Fungi & Slime Moulds
The subantarctic islands of New Zealand have been little explored mycologically. Before our expedition in March 2000 fungi had usually been collected incidentally, mainly by botanists primarily interested in plants. McKenzie & Foggo (1989) provide a complete account of the history of mycological research on New Zealand's subantarctic islands. They noted 49 named species of fungi, with a further 2 identified to genus only, plus 2 species of myxomycetes.
The Year 2000 expedition to Campbell Island and the Auckland Islands yielded more than 3000 collections. Preliminary examination of the specimens, indicates they include at least 52 species of agarics (3 previously known), 70 species of wood-rotting resupinate and bracket fungi (5 previously known), 32 species of rust fungi (15 previously known), 75 species of ascomycetes (16 previously known), and 20 species of slime moulds (2 previously known). Although collecting on Campbell Island was intensive, our expedition spent only limited time on the larger, environmentally more diverse Auckland Islands, and the record of fungi from these islands will be especially incomplete. The rust fungi provide an example — mainland New Zealand has about 1 species of rust to every 16 vascular plant species, Campbell Island has a ratio of 1 to 13, the Auckland Islands a ratio of 1 to 23. It is likely that many more rust species remain to be discovered on the Auckland Islands.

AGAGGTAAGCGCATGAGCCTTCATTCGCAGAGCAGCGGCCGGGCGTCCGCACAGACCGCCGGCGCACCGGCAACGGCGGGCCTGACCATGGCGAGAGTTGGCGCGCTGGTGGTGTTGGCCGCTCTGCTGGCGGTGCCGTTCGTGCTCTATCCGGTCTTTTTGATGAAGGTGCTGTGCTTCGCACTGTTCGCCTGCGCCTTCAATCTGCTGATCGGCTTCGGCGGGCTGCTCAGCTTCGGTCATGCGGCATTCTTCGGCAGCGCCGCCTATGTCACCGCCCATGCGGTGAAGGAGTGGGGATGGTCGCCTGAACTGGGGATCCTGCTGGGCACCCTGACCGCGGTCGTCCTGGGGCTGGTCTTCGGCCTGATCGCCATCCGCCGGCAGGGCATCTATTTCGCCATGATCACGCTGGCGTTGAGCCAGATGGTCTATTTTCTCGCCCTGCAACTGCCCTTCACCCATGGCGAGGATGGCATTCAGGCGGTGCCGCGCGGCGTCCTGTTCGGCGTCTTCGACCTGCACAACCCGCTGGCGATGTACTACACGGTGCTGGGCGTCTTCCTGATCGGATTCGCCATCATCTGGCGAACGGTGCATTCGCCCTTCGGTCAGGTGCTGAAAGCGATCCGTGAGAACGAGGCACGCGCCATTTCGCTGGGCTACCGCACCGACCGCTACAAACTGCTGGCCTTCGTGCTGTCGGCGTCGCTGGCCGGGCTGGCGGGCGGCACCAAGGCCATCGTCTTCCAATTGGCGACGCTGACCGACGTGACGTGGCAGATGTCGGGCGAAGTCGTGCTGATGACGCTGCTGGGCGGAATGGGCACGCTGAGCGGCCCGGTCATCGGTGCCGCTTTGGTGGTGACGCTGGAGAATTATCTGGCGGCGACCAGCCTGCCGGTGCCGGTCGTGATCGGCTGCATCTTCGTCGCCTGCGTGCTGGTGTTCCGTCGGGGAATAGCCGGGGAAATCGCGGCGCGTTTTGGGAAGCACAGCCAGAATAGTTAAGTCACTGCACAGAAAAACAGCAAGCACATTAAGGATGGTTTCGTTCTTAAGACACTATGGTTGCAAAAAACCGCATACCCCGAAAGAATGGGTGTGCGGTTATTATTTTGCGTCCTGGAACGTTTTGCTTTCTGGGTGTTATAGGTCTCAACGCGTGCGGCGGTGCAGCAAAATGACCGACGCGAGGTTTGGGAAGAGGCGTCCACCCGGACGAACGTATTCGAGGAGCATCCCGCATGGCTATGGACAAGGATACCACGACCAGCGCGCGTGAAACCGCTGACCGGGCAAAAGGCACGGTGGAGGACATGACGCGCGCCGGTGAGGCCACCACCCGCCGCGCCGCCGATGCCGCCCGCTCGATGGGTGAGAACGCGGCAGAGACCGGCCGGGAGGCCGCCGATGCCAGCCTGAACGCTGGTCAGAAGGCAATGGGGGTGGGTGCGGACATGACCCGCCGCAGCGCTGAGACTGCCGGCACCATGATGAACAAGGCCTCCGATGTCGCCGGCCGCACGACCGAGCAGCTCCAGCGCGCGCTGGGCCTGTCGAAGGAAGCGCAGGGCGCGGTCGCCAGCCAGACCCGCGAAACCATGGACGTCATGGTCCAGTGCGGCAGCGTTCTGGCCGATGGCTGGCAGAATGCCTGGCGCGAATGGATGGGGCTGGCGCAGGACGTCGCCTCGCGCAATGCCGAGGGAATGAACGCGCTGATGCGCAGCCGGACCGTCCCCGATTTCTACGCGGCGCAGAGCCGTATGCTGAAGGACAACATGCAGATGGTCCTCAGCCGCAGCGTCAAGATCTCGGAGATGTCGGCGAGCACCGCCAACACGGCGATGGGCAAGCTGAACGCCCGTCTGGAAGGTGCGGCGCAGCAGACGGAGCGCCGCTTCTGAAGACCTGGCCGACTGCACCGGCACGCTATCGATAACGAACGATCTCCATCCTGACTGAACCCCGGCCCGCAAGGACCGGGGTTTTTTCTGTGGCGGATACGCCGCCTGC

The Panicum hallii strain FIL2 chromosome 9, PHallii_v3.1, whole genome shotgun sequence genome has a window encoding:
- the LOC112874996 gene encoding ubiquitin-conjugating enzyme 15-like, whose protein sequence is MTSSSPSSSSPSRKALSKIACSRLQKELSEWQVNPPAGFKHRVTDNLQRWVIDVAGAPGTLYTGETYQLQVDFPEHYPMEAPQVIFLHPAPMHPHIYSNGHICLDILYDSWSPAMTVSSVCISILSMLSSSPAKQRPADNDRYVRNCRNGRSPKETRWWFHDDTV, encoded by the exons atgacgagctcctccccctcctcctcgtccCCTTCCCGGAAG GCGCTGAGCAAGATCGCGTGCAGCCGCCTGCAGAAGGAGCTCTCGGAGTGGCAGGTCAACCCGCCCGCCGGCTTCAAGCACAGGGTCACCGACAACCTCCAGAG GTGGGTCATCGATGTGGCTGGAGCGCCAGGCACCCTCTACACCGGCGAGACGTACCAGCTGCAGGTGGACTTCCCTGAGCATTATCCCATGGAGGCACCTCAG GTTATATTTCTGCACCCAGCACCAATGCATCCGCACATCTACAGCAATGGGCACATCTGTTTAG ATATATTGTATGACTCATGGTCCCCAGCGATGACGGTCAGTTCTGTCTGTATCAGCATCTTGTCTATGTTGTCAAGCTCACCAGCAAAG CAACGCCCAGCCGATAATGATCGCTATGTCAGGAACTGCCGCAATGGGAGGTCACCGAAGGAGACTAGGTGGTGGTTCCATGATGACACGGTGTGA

Although some of the fungi found on the 2000 expedition are likely to be undescribed, overall the geographic relationships of the species found on Campbell Island and the Auckland Islands appear to be with mainland New Zealand. The majority of the subantarctic island species are found on similar hosts and substrates in other parts of New Zealand. Some of the novelties found include an undescribed Diaporthella sp., a genus previously unrecorded for New Zealand, and new rust species on Dracophyllum longifolium and the fern Polystichum vestitum. A few species are truely subantarctic — such as the tiny, grass-inhabiting discomycete Lachnum enzenspergerianus, now known from Campbell, Macquarie, Iles Crozet and Ile de la Possession.